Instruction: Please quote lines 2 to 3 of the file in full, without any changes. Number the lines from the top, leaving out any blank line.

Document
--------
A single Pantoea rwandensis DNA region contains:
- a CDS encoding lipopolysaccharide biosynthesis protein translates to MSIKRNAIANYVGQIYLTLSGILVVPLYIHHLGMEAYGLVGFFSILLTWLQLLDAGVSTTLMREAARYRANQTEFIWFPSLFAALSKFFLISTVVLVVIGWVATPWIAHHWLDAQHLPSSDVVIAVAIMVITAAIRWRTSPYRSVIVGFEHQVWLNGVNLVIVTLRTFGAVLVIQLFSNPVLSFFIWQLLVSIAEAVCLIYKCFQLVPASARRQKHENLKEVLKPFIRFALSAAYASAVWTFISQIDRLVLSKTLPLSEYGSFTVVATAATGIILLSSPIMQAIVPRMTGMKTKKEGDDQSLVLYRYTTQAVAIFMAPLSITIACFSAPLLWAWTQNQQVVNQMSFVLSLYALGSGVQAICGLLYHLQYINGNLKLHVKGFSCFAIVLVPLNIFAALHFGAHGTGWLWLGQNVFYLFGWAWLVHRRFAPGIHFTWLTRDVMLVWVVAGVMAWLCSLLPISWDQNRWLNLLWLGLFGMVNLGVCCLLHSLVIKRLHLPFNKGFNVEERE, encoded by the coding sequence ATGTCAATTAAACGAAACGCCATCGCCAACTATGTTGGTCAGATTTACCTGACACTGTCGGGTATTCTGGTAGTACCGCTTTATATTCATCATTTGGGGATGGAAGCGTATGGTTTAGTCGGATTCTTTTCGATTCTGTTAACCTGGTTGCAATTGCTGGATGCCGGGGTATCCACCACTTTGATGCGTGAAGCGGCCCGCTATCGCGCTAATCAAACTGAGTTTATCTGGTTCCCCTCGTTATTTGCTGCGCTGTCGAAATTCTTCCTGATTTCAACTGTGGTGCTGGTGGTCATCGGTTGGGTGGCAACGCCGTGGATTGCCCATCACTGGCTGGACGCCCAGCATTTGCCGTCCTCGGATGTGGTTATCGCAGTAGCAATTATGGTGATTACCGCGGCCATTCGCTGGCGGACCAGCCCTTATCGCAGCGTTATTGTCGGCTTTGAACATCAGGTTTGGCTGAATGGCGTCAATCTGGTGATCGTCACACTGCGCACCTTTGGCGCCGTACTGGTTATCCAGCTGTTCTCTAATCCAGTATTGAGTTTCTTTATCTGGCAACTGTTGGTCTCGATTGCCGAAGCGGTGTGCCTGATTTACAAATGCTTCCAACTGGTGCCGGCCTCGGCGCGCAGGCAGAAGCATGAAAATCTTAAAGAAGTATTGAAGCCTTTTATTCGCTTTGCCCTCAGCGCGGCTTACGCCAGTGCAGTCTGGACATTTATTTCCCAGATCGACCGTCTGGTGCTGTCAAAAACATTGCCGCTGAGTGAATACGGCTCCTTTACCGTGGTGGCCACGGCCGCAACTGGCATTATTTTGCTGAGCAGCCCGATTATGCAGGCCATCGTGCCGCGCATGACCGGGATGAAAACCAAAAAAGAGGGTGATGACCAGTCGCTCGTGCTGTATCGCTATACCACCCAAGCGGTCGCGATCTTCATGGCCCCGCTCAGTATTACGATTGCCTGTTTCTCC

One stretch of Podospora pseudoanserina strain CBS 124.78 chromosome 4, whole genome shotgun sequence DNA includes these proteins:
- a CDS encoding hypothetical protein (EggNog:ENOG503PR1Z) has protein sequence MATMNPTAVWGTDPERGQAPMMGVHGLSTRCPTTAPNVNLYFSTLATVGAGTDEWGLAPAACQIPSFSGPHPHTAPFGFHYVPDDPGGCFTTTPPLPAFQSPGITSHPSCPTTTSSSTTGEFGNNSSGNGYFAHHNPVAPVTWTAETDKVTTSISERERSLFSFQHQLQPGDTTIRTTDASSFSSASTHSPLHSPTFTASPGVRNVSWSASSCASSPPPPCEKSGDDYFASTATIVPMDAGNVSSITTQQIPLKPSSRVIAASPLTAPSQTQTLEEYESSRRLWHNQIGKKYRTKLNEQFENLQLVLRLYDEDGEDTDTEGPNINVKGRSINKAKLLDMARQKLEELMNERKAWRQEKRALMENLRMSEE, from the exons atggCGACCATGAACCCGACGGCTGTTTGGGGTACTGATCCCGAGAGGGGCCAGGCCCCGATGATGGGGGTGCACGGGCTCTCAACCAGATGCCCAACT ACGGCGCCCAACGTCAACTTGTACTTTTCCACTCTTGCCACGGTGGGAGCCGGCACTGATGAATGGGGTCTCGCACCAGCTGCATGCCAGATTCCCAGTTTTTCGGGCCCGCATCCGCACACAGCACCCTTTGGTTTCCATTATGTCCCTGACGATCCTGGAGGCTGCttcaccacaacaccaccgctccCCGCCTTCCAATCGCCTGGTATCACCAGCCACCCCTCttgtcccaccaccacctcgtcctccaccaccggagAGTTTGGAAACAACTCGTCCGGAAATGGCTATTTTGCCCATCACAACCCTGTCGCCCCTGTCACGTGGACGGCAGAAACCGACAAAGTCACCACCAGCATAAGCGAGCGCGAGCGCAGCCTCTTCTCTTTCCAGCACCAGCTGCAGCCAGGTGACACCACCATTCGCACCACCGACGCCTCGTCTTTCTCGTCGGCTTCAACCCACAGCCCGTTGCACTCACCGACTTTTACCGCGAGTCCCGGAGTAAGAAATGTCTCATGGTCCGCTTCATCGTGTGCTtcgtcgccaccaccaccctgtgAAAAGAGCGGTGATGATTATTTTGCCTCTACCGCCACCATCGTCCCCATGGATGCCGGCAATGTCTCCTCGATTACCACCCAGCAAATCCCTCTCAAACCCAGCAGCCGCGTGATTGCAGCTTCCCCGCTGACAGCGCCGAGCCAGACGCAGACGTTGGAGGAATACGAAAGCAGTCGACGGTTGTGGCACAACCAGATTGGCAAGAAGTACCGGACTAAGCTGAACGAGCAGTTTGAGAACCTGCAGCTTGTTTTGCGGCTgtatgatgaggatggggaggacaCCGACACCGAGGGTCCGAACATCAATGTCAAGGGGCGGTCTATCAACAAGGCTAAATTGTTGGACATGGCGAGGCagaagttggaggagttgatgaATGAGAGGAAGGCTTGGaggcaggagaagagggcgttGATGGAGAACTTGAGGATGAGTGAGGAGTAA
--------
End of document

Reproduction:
- a CDS encoding lipopolysaccharide biosynthesis protein translates to MSIKRNAIANYVGQIYLTLSGILVVPLYIHHLGMEAYGLVGFFSILLTWLQLLDAGVSTTLMREAARYRANQTEFIWFPSLFAALSKFFLISTVVLVVIGWVATPWIAHHWLDAQHLPSSDVVIAVAIMVITAAIRWRTSPYRSVIVGFEHQVWLNGVNLVIVTLRTFGAVLVIQLFSNPVLSFFIWQLLVSIAEAVCLIYKCFQLVPASARRQKHENLKEVLKPFIRFALSAAYASAVWTFISQIDRLVLSKTLPLSEYGSFTVVATAATGIILLSSPIMQAIVPRMTGMKTKKEGDDQSLVLYRYTTQAVAIFMAPLSITIACFSAPLLWAWTQNQQVVNQMSFVLSLYALGSGVQAICGLLYHLQYINGNLKLHVKGFSCFAIVLVPLNIFAALHFGAHGTGWLWLGQNVFYLFGWAWLVHRRFAPGIHFTWLTRDVMLVWVVAGVMAWLCSLLPISWDQNRWLNLLWLGLFGMVNLGVCCLLHSLVIKRLHLPFNKGFNVEERE, encoded by the coding sequence ATGTCAATTAAACGAAACGCCATCGCCAACTATGTTGGTCAGATTTACCTGACACTGTCGGGTATTCTGGTAGTACCGCTTTATATTCATCATTTGGGGATGGAAGCGTATGGTTTAGTCGGATTCTTTTCGATTCTGTTAACCTGGTTGCAATTGCTGGATGCCGGGGTATCCACCACTTTGATGCGTGAAGCGGCCCGCTATCGCGCTAATCAAACTGAGTTTATCTGGTTCCCCTCGTTATTTGCTGCGCTGTCGAAATTCTTCCTGATTTCAACTGTGGTGCTGGTGGTCATCGGTTGGGTGGCAACGCCGTGGATTGCCCATCACTGGCTGGACGCCCAGCATTTGCCGTCCTCGGATGTGGTTATCGCAGTAGCAATTATGGTGATTACCGCGGCCATTCGCTGGCGGACCAGCCCTTATCGCAGCGTTATTGTCGGCTTTGAACATCAGGTTTGGCTGAATGGCGTCAATCTGGTGATCGTCACACTGCGCACCTTTGGCGCCGTACTGGTTATCCAGCTGTTCTCTAATCCAGTATTGAGTTTCTTTATCTGGCAACTGTTGGTCTCGATTGCCGAAGCGGTGTGCCTGATTTACAAATGCTTCCAACTGGTGCCGGCCTCGGCGCGCAGGCAGAAGCATGAAAATCTTAAAGAAGTATTGAAGCCTTTTATTCGCTTTGCCCTCAGCGCGGCTTACGCCAGTGCAGTCTGGACATTTATTTCCCAGATCGACCGTCTGGTGCTGTCAAAAACATTGCCGCTGAGTGAATACGGCTCCTTTACCGTGGTGGCCACGGCCGCAACTGGCATTATTTTGCTGAGCAGCCCGATTATGCAGGCCATCGTGCCGCGCATGACCGGGATGAAAACCAAAAAAGAGGGTGATGACCAGTCGCTCGTGCTGTATCGCTATACCACCCAAGCGGTCGCGATCTTCATGGCCCCGCTCAGTATTACGATTGCCTGTTTCTCC

One stretch of Podospora pseudoanserina strain CBS 124.78 chromosome 4, whole genome shotgun sequence DNA includes these proteins: